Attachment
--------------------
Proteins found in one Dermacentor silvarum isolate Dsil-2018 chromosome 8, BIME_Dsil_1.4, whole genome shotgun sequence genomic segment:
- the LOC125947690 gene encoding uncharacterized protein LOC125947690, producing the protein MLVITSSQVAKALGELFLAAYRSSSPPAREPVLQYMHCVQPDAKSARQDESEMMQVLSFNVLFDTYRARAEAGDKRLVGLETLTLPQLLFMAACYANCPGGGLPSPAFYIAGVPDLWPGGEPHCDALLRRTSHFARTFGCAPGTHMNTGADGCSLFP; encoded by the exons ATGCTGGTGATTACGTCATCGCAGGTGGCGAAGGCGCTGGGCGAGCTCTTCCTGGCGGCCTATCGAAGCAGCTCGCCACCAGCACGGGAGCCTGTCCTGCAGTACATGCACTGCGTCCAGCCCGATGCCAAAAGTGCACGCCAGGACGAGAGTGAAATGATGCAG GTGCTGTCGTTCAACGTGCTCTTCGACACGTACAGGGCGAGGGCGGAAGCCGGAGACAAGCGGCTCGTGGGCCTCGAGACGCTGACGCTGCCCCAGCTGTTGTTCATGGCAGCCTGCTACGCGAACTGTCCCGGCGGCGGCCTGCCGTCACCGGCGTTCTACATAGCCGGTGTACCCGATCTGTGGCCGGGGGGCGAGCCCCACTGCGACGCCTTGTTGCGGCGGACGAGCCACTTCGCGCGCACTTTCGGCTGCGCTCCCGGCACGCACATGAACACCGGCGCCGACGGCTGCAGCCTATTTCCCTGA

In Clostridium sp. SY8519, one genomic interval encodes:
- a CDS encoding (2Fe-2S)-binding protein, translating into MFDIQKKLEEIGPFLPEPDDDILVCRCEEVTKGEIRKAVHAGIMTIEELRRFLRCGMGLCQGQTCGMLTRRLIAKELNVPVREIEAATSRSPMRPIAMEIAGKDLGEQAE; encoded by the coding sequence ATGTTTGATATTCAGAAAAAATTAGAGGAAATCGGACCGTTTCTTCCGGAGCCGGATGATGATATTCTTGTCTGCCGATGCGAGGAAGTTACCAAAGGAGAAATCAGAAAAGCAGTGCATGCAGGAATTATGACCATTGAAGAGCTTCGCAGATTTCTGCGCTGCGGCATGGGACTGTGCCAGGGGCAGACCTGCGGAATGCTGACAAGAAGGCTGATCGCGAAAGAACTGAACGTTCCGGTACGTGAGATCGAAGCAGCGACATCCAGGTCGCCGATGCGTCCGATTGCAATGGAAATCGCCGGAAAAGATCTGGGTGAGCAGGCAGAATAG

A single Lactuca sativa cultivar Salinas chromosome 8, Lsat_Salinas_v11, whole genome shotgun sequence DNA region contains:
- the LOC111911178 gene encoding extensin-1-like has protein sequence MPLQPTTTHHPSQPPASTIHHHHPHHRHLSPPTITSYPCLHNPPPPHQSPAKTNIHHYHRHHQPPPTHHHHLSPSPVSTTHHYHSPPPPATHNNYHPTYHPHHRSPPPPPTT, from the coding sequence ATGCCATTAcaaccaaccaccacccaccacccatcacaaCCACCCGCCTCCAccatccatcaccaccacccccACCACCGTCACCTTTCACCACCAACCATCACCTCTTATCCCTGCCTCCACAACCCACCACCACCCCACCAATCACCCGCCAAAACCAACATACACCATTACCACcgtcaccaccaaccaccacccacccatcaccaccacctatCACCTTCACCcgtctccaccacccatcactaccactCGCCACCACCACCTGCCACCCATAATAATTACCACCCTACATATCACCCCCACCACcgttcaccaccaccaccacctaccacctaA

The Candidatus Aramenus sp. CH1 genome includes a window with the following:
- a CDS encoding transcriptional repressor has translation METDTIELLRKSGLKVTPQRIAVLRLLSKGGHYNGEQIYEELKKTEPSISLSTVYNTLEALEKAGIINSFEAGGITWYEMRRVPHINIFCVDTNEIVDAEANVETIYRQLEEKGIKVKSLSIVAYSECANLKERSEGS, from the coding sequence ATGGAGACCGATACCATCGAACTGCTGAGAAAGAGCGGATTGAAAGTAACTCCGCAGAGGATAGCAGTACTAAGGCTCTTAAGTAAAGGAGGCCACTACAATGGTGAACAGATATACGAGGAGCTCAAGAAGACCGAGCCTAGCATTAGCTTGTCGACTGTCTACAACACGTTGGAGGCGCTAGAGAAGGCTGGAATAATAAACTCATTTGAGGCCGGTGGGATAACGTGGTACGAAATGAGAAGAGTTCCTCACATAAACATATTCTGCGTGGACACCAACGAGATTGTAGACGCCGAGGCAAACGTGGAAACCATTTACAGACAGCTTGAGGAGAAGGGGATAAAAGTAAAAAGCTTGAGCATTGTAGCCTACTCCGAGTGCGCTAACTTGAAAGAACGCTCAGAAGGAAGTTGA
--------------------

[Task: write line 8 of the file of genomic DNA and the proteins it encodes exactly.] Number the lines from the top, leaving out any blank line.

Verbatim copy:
- a CDS encoding transcriptional repressor has translation METDTIELLRKSGLKVTPQRIAVLRLLSKGGHYNGEQIYEELKKTEPSISLSTVYNTLEALEKAGIINSFEAGGITWYEMRRVPHINIFCVDTNEIVDAEANVETIYRQLEEKGIKVKSLSIVAYSECANLKERSEGS, from the coding sequence ATGGAGACCGATACCATCGAACTGCTGAGAAAGAGCGGATTGAAAGTAACTCCGCAGAGGATAGCAGTACTAAGGCTCTTAAGTAAAGGAGGCCACTACAATGGTGAACAGATATACGAGGAGCTCAAGAAGACCGAGCCTAGCATTAGCTTGTCGACTGTCTACAACACGTTGGAGGCGCTAGAGAAGGCTGGAATAATAAACTCATTTGAGGCCGGTGGGATAACGTGGTACGAAATGAGAAGAGTTCCTCACATAAACATATTCTGCGTGGACACCAACGAGATTGTAGACGCCGAGGCAAACGTGGAAACCATTTACAGACAGCTTGAGGAGAAGGGGATAAAAGTAAAAAGCTTGAGCATTGTAGCCTACTCCGAGTGCGCTAACTTGAAAGAACGCTCAGAAGGAAGTTGA